Yes, all professions have their pros and cons. All professionals can also complain about the workload and the increased stress consequently but the health care system in India needs to be seen from a different perspective.

With a toxic work environment, long working hours, bad living conditions and inadequate infrastructure, what health care workers get in India is violence against them, unbearable work stress, facing multiple patient deaths due to system failure and a minimum paycheck.                                                                  

There are perks of health care workers feeling blessed when they are able to save a life but does it outweigh the daily mental trauma they have to go through?

This gets us to an edge that the health care workers who chose to commit suicide –                              

Did they get freedom from these dreadful working conditions or

would we still say they chose to escape what a medic life is all about?”


World Suicide Prevention Day

September 10 is annually observed as a day to raise awareness regarding suicide and ways to prevent such catastrophes. 

Suicide among health care workers is a complex, multifactorial issue that has been plaguing the nation for several decades. However, the pandemic has highlighted how the loss of a health care worker impacts the system considering the low doctor-population ratio that India’s gigantic population bears.

Along with the basic suicide prevention norms, we could add a few more specifically for health care workers-

  • A 24/7 helpline number to be set up exclusively for health care workers, that is equipped with mental health professionals and an efficient operating system, to reach out anonymously at any point when they break down.
  • There must be compulsory 6 monthly sessions for health care workers to attend. These must be efficient sessions focusing on boosting positive mental health among health care workers as a coping remedy to the burnout they experience. 
  • Respond to every individual suicide. Every deceased leaves back various loopholes and glitches that we as a society need to amend to prevent repetitive occurrences. Every suicide must be evaluated in detail to precipitate the causes and derive, as a nation, what changes we could bring about in the health care system.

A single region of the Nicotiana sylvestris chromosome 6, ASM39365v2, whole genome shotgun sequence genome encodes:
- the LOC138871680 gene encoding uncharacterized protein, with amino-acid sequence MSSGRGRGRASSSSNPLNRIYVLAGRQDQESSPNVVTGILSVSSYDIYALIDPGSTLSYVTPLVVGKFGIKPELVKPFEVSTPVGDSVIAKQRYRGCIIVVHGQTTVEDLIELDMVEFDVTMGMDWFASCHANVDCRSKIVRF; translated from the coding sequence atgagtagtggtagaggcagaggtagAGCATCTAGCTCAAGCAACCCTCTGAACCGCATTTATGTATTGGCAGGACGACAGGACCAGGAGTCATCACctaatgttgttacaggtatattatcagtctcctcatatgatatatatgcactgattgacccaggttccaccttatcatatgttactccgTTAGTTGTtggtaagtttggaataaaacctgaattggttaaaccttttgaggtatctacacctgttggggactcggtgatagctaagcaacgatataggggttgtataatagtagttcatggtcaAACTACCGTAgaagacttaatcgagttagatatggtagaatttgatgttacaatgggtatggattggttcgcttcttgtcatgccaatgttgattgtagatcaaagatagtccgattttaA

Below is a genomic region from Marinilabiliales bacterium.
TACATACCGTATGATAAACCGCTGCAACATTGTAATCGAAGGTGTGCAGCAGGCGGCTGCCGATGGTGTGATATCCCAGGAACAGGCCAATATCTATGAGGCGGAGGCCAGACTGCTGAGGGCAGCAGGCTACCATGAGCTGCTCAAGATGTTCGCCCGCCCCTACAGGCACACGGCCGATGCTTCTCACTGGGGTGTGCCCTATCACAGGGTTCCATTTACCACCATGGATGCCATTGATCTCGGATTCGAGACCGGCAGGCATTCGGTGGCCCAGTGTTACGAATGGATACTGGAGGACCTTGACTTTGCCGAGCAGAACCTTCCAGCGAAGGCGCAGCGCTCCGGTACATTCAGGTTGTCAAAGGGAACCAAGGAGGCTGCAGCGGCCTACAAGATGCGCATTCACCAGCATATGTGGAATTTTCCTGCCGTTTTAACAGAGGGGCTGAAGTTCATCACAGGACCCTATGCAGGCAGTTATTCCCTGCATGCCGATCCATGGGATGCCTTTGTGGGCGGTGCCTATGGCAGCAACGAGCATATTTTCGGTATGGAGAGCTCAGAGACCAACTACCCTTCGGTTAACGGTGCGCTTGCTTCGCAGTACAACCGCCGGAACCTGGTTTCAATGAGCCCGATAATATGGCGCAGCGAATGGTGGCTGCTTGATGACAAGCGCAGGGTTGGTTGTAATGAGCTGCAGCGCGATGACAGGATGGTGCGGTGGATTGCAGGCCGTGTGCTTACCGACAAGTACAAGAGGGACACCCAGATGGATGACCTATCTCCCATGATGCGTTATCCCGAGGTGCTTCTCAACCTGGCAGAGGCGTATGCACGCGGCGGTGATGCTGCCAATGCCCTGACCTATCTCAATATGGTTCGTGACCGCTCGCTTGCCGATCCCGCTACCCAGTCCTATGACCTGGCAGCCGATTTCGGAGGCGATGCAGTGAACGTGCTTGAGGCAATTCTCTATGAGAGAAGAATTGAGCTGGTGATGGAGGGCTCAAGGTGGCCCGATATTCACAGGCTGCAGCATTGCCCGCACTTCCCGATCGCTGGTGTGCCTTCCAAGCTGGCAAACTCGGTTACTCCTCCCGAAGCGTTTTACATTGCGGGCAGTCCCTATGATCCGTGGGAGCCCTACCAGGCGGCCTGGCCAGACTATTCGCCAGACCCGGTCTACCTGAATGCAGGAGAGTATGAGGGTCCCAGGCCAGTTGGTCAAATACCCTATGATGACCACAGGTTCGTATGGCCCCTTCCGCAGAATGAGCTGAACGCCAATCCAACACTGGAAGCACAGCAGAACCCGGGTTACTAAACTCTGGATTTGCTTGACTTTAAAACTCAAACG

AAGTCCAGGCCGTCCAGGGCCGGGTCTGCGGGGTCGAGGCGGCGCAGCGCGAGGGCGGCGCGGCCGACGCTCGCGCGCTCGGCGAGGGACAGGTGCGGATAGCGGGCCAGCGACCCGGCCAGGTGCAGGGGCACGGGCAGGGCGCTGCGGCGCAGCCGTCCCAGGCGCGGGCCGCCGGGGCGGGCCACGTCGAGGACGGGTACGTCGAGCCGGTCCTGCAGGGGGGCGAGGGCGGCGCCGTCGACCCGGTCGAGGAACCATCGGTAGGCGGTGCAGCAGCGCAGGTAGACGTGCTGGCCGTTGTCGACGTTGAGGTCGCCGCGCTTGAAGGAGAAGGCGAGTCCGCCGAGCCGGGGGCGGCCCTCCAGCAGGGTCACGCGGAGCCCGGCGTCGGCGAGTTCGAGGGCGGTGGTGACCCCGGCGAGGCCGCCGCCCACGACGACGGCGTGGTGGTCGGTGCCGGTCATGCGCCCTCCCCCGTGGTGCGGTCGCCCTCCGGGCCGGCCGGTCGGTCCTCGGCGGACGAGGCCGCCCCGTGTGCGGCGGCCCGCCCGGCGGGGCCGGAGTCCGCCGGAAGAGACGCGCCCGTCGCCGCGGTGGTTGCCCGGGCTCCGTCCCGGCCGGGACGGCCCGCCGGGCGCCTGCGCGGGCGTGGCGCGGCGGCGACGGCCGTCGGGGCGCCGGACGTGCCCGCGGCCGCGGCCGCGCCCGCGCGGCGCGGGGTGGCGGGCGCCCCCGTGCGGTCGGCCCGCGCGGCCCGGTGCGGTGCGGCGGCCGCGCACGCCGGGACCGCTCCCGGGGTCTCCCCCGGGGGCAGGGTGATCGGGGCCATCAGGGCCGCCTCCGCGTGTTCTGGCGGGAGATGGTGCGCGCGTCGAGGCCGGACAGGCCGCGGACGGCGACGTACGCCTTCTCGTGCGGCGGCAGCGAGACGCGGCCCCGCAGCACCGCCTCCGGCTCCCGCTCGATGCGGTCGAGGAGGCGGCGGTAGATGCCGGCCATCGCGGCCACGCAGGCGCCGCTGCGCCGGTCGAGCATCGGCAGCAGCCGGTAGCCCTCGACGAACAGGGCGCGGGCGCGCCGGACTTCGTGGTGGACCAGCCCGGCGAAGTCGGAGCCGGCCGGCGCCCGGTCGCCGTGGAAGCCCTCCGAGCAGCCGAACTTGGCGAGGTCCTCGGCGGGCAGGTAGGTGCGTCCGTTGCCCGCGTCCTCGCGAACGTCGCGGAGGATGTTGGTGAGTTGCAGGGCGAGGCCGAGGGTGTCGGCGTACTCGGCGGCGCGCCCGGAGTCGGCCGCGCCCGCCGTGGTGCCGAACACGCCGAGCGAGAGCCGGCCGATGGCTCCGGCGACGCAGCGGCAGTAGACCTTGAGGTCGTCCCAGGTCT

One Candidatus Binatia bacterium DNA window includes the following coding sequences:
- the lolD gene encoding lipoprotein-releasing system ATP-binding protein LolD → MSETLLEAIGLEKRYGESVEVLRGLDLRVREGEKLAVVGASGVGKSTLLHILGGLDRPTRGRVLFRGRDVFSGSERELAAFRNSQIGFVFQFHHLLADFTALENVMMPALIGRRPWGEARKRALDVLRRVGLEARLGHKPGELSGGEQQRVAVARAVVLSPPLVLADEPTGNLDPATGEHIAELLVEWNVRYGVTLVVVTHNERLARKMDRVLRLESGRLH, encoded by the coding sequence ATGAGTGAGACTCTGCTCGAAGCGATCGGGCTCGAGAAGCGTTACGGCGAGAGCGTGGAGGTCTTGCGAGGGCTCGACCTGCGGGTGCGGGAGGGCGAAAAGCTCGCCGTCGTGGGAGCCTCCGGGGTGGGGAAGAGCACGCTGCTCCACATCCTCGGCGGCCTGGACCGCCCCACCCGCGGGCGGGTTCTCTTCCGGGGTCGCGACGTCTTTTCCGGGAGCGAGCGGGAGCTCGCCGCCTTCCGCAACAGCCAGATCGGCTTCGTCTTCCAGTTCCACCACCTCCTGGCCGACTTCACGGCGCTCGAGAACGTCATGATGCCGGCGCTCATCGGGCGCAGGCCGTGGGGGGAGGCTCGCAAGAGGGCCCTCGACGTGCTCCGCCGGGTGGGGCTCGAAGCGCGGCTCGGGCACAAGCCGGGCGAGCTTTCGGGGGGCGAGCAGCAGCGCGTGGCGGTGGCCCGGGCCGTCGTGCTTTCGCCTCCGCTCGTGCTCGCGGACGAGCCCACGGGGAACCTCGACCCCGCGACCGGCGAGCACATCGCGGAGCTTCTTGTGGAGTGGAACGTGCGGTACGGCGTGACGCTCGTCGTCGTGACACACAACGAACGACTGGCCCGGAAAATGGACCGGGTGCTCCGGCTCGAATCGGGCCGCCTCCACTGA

“Razors pain you,

 Rivers are damp,

 Acids stain you,

And drugs cause cramps,

Guns aren’t lawful,

Nooses give,

Gas smells awful,

You might as well live.” 

–Dorothy Parker, Enough Rope


Featured Image Source:Image by Mary Pahlke from Pixabay
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About the author

Shreya Dave is an intern at VIMS, Dahanu and holds a keen interest in the interlinks of philosophy and human behaviour. For her, writing is her strongest form of self-expression. She likes to offer a different lens for the readers to view the world.



  • Pradip Dave September 13, 2021 at 11:28 am

    The article reveals true picture of the problems of health care workers. This must be looked into on priority basis.

    • Shreya Dave September 21, 2021 at 10:01 am

      Yes it truly should be looked into.
      Thank you for reading 🙂

  • Shailendra September 13, 2021 at 3:46 pm

    Good write up…
    Financial instability among medicos is also a contributing factor but many tend to ignore…
    Society pay peanuts to the efforts…

    • Shreya Dave September 21, 2021 at 9:59 am

      I agree, financial positions also play a major role in such circumstances.
      Thank you for reading sir 🙂